Going to high school was about much more than learning and getting good grades. In the social realm, it meant taking up leadership roles and building meaningful connections with peers who have been going through the same thing as me. Leading others can be scary, especially when there is a lack of agreement and understanding between individuals as to their goals. However, high school life showed me that everyone is scared of taking on responsibilities, but it is an important skill that could become essential later in life. From the developmental perspective, becoming a freshman in college signified a new stage in development that would help form one’s individuality, life attitudes, interpersonal communication skills, and more. Therefore, even though one’s DNA has an important impact on the formation of a person and his or her tendencies (Szyf, 2017), the experiences that are associated with close interactions with other people shape the outlook on life as well as the way in which one views themselves in the social context.
Event III: Grandmother’s Passing
The passing of a loved one is one of the most traumatic experiences that a person can experience. It is a non-normative event that is unpredictable and is not connected to a certain developmental time in the life of a person or historical period (Broderick & Blewitt, 2020). It is a unique event that can have a detrimental impact on the developmental process. When I was a sophomore in college, my grandmother passed away, which was one of the hardest things that I had to endure in my life up to this point. The death came as a shock to me because my grandmother always was a lively and energetic individual, with a multitude of interests and hobbies, as if she was ten years younger than she really was. The shock that I felt initially caused tremendous stress. I could not sleep through the night, I lost my appetite, and had a severe breakout on my skin, which my physician later confirmed to be stress-related. According to Liu, Forbat, and Anderson (2019), the death of a loved one leads to adverse physical and psychological well-being, poor mental health and social functioning, which can potentially occur up to four years after death.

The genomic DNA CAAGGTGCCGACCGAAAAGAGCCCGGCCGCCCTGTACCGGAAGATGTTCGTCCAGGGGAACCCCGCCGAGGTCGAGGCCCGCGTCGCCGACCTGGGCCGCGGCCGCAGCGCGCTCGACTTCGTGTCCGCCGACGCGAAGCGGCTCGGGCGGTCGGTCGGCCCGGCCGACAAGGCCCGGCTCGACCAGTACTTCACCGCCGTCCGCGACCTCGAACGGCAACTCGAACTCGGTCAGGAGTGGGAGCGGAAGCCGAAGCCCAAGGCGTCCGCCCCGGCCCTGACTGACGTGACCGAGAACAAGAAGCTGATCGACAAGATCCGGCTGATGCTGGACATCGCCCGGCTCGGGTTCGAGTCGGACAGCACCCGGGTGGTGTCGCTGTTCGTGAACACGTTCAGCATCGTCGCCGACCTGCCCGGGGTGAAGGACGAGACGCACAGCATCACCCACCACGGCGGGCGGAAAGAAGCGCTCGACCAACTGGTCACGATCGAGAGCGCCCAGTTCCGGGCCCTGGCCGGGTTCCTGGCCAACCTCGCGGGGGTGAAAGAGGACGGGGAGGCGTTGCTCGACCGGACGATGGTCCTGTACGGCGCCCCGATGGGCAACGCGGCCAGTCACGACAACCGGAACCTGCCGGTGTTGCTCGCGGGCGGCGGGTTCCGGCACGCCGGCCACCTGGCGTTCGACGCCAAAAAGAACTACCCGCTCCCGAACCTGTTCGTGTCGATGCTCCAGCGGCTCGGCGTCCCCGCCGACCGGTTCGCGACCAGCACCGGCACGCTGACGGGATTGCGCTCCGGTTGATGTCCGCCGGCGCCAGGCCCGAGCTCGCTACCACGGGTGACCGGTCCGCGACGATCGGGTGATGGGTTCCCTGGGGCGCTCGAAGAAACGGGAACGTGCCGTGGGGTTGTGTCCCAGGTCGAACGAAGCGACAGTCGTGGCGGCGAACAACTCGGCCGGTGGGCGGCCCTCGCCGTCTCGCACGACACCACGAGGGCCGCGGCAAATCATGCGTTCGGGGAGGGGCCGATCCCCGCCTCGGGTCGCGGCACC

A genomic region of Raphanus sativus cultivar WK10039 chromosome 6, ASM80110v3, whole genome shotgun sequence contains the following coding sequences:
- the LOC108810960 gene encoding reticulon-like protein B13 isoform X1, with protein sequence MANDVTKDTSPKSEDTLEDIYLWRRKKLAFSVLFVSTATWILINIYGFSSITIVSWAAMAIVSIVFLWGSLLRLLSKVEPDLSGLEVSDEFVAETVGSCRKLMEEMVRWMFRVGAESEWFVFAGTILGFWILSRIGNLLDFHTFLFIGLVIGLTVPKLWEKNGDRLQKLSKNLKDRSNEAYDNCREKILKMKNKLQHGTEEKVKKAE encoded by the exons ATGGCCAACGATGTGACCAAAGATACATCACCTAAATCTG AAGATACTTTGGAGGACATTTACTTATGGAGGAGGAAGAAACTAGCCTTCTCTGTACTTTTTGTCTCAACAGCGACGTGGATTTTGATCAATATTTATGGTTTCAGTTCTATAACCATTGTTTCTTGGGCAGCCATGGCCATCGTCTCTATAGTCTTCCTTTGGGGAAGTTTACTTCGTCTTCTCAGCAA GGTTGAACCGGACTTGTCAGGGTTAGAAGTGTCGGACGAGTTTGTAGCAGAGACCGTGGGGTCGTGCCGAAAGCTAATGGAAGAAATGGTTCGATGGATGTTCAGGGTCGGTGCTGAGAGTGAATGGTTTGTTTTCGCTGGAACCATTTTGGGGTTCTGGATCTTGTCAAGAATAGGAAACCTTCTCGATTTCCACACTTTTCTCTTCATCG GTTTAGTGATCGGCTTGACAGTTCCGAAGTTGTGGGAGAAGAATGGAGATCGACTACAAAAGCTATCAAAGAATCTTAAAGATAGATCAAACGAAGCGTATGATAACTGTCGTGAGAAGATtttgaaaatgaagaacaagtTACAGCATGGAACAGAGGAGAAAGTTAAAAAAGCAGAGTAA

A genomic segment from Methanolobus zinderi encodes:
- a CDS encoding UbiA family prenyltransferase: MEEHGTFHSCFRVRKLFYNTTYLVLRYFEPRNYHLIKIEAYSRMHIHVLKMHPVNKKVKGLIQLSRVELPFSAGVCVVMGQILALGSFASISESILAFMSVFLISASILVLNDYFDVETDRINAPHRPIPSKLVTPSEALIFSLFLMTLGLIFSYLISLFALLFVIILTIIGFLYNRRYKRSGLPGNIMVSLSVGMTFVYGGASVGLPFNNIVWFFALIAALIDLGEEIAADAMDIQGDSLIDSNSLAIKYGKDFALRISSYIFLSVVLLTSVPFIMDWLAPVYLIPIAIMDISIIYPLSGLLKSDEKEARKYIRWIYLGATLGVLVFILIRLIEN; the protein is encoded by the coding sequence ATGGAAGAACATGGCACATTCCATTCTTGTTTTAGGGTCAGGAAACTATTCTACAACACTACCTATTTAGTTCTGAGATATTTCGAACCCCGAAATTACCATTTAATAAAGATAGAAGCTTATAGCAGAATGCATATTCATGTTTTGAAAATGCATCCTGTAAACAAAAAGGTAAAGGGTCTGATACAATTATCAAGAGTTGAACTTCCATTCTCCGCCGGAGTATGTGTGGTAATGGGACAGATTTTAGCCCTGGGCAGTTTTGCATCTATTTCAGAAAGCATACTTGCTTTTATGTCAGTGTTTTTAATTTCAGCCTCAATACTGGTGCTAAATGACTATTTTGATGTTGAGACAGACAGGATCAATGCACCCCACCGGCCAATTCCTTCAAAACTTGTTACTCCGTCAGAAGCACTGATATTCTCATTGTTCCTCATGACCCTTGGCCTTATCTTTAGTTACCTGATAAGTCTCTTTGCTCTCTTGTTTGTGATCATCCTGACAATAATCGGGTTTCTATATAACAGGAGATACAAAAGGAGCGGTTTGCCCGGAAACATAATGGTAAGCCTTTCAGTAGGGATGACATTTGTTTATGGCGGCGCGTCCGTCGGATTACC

Considering such findings, the physical aspect of the personal experience was nothing compared to the emotional. The shock and disbelief that occurred initially were followed by extreme sadness, despair, and grief. The experience made me think about my own mortality as well as the mortality of my family and friends, and I reconsidered many other experiences and interactions that I used to have. The passing of my grandmother made me consider the fact that any interaction with a person could be the last one, which is why it is important to treat others with respect and care. While my final interaction with my grandmother was very positive and amicable, I would be even more devastated and sad if we had a disagreement. With support and patience from my family members and friends, I gradually recovered from the loss, the emotional pain lessened and I learned to cherish the memories I had with my grandmother. For me, her passing was a tragic but defining moment that made me think about the relationships I was building as well as the overall attitude toward my life. Today, at 30 years old, I remember the experience as something that defined my college years as I began to be more attentive to others while also engaging in self-development and self-discovery.